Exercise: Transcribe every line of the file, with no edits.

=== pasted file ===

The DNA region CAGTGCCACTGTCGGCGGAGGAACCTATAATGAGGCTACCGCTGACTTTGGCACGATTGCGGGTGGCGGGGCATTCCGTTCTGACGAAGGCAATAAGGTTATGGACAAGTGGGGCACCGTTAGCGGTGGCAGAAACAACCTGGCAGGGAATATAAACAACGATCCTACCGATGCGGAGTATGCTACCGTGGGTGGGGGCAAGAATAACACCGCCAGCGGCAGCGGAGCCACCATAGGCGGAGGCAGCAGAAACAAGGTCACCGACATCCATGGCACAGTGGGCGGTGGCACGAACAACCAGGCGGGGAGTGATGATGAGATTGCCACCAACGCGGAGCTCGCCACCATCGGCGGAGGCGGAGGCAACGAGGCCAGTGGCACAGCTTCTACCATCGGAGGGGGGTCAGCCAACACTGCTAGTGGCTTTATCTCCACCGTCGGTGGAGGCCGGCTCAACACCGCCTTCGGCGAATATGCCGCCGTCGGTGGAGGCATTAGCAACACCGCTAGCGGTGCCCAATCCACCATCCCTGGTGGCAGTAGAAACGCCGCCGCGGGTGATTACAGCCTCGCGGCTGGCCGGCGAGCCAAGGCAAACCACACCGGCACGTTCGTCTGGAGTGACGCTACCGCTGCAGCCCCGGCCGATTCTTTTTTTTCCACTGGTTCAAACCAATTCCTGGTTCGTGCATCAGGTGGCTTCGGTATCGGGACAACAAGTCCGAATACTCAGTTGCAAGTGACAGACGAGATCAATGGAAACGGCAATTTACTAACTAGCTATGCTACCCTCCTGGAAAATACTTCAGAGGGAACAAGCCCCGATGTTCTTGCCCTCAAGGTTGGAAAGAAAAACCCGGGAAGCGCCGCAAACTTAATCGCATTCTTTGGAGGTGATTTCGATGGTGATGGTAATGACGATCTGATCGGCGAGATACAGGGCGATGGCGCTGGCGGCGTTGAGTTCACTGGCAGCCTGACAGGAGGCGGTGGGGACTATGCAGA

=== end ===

The DNA region CAGTGCCACTGTCGGCGGAGGAACCTATAATGAGGCTACCGCTGACTTTGGCACGATTGCGGGTGGCGGGGCATTCCGTTCTGACGAAGGCAATAAGGTTATGGACAAGTGGGGCACCGTTAGCGGTGGCAGAAACAACCTGGCAGGGAATATAAACAACGATCCTACCGATGCGGAGTATGCTACCGTGGGTGGGGGCAAGAATAACACCGCCAGCGGCAGCGGAGCCACCATAGGCGGAGGCAGCAGAAACAAGGTCACCGACATCCATGGCACAGTGGGCGGTGGCACGAACAACCAGGCGGGGAGTGATGATGAGATTGCCACCAACGCGGAGCTCGCCACCATCGGCGGAGGCGGAGGCAACGAGGCCAGTGGCACAGCTTCTACCATCGGAGGGGGGTCAGCCAACACTGCTAGTGGCTTTATCTCCACCGTCGGTGGAGGCCGGCTCAACACCGCCTTCGGCGAATATGCCGCCGTCGGTGGAGGCATTAGCAACACCGCTAGCGGTGCCCAATCCACCATCCCTGGTGGCAGTAGAAACGCCGCCGCGGGTGATTACAGCCTCGCGGCTGGCCGGCGAGCCAAGGCAAACCACACCGGCACGTTCGTCTGGAGTGACGCTACCGCTGCAGCCCCGGCCGATTCTTTTTTTTCCACTGGTTCAAACCAATTCCTGGTTCGTGCATCAGGTGGCTTCGGTATCGGGACAACAAGTCCGAATACTCAGTTGCAAGTGACAGACGAGATCAATGGAAACGGCAATTTACTAACTAGCTATGCTACCCTCCTGGAAAATACTTCAGAGGGAACAAGCCCCGATGTTCTTGCCCTCAAGGTTGGAAAGAAAAACCCGGGAAGCGCCGCAAACTTAATCGCATTCTTTGGAGGTGATTTCGATGGTGATGGTAATGACGATCTGATCGGCGAGATACAGGGCGATGGCGCTGGCGGCGTTGAGTTCACTGGCAGCCTGACAGGAGGCGGTGGGGACTATGCAGA